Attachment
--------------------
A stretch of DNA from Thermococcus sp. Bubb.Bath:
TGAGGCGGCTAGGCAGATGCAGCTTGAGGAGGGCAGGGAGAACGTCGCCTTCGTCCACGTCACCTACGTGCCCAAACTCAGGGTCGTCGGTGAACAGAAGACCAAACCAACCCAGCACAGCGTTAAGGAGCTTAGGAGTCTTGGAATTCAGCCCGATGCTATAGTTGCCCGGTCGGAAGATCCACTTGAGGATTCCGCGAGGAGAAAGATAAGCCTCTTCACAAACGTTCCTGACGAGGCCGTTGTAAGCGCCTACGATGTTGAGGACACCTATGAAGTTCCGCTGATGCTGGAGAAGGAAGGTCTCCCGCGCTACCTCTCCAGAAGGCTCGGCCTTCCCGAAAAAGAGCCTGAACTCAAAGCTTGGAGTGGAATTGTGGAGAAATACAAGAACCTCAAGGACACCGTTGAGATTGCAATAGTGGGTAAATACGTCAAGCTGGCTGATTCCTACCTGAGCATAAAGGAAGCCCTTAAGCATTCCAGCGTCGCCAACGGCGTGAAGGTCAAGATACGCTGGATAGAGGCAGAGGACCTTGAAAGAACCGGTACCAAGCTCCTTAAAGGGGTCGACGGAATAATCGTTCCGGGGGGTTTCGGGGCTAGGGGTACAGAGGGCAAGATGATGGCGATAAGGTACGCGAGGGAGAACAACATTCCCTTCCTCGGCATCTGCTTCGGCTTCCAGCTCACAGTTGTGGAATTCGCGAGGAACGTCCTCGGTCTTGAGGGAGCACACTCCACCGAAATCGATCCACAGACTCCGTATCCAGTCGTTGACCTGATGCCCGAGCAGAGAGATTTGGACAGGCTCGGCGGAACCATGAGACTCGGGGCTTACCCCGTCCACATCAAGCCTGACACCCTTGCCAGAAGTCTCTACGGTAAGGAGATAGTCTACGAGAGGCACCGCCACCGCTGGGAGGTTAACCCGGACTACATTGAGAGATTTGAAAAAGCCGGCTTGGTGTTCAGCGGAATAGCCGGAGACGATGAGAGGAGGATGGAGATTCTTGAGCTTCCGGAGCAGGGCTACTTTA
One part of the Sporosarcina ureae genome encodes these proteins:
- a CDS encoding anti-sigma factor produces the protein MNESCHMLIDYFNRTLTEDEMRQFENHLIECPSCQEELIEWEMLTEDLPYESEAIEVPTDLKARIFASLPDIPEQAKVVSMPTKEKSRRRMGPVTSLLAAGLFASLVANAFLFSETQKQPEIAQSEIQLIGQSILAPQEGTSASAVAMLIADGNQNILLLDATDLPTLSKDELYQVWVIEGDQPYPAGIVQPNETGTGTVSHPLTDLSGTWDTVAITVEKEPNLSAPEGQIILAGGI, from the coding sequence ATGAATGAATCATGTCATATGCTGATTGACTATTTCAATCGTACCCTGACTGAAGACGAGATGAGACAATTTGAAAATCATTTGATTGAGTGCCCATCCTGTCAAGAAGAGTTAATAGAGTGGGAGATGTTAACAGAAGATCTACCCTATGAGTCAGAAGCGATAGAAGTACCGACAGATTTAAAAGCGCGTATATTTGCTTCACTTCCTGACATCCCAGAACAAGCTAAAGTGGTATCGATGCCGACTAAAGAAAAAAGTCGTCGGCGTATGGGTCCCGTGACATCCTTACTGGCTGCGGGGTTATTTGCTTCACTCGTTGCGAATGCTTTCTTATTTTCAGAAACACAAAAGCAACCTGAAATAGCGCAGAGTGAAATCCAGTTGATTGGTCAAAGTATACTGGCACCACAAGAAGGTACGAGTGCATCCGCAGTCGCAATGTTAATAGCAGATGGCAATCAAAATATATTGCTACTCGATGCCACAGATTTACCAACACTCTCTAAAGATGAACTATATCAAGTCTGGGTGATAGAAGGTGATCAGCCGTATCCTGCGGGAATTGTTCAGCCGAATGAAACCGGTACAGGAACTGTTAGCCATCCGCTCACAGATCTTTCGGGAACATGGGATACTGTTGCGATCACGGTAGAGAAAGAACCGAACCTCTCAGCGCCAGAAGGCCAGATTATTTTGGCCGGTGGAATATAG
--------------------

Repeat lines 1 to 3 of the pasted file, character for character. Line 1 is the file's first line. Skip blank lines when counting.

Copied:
A stretch of DNA from Thermococcus sp. Bubb.Bath:
TGAGGCGGCTAGGCAGATGCAGCTTGAGGAGGGCAGGGAGAACGTCGCCTTCGTCCACGTCACCTACGTGCCCAAACTCAGGGTCGTCGGTGAACAGAAGACCAAACCAACCCAGCACAGCGTTAAGGAGCTTAGGAGTCTTGGAATTCAGCCCGATGCTATAGTTGCCCGGTCGGAAGATCCACTTGAGGATTCCGCGAGGAGAAAGATAAGCCTCTTCACAAACGTTCCTGACGAGGCCGTTGTAAGCGCCTACGATGTTGAGGACACCTATGAAGTTCCGCTGATGCTGGAGAAGGAAGGTCTCCCGCGCTACCTCTCCAGAAGGCTCGGCCTTCCCGAAAAAGAGCCTGAACTCAAAGCTTGGAGTGGAATTGTGGAGAAATACAAGAACCTCAAGGACACCGTTGAGATTGCAATAGTGGGTAAATACGTCAAGCTGGCTGATTCCTACCTGAGCATAAAGGAAGCCCTTAAGCATTCCAGCGTCGCCAACGGCGTGAAGGTCAAGATACGCTGGATAGAGGCAGAGGACCTTGAAAGAACCGGTACCAAGCTCCTTAAAGGGGTCGACGGAATAATCGTTCCGGGGGGTTTCGGGGCTAGGGGTACAGAGGGCAAGATGATGGCGATAAGGTACGCGAGGGAGAACAACATTCCCTTCCTCGGCATCTGCTTCGGCTTCCAGCTCACAGTTGTGGAATTCGCGAGGAACGTCCTCGGTCTTGAGGGAGCACACTCCACCGAAATCGATCCACAGACTCCGTATCCAGTCGTTGACCTGATGCCCGAGCAGAGAGATTTGGACAGGCTCGGCGGAACCATGAGACTCGGGGCTTACCCCGTCCACATCAAGCCTGACACCCTTGCCAGAAGTCTCTACGGTAAGGAGATAGTCTACGAGAGGCACCGCCACCGCTGGGAGGTTAACCCGGACTACATTGAGAGATTTGAAAAAGCCGGCTTGGTGTTCAGCGGAATAGCCGGAGACGATGAGAGGAGGATGGAGATTCTTGAGCTTCCGGAGCAGGGCTACTTTA
One part of the Sporosarcina ureae genome encodes these proteins: